Tag Archives: trees

3 June: Pope Francis sends greetings on Queen Elizabeth’s jubilee.

File photo showing Pope Francis greeting Queen Elisabeth and her late husband the Duke of Edinburgh in the Vatican

A thoughtful greeting from Pope Francis to Queen Elizabeth.

Yesterday saw the start of a weekend of celebrations across the United Kingdom on the occasion of Queen Elizabeth II’s 70 years on the throne.

Marking this milestone, Pope Francis has sent a telegram to the Queen offering his prayers and good wishes. In it, he says: “On this joyful occasion of your Majesty’s birthday, and as you celebrate this Platinum Jubilee year, I send cordial greetings and good wishes, together with the renewed assurance of my prayers that Almighty God will bestow upon you, the members of the Royal Family and all the people of the nation blessings of unity, prosperity and peace.”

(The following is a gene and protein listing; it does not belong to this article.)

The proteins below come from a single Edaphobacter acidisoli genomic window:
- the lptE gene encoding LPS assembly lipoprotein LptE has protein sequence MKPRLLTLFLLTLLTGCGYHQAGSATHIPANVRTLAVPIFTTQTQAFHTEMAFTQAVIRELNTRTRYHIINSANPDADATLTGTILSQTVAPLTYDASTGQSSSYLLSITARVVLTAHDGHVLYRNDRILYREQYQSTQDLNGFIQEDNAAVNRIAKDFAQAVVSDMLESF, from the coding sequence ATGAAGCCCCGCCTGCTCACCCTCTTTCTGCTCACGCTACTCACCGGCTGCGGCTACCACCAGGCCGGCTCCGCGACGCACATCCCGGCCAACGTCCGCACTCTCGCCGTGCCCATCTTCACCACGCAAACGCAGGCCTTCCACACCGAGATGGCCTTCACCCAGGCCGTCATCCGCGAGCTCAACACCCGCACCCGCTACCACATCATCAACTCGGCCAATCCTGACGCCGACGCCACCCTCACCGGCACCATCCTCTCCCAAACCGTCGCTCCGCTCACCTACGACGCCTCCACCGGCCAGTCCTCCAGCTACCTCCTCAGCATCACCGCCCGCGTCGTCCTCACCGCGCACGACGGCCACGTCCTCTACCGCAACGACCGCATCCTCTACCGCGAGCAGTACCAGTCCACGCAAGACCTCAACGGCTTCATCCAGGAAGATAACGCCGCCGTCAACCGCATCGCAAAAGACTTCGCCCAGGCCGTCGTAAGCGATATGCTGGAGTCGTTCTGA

In recognition of the monarch’s commitment to the care of God’s creation, Pope Francis is donating a Cedar of Lebanon to the Queen’s Green Canopy project.  He expressed the hope that this tree, “which in the Bible symbolises the flourishing of fortitude, justice and prosperity, would be a pledge of abundant divine blessings” upon her realm.

The project invites people from across the United Kingdom to “Plant a Tree for the Jubilee”. As well as inviting the planting of new trees, The Queen’s Green Canopy will dedicate a network of 70 Ancient Woodlands across the United Kingdom and identify 70 Ancient Trees to celebrate Her Majesty’s 70 years of service. 

Vatican News.

We invite readers to pray for the Queen and the people of her realm, and especially for unity, prosperity and peace. Let us pray, too, for the people of Lebanon to recover these same gifts.

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Filed under Christian Unity, Interruptions, Justice and Peace, Laudato si', Mission

21 April: Safe.

2009-05-04 20.01.43 (800x532)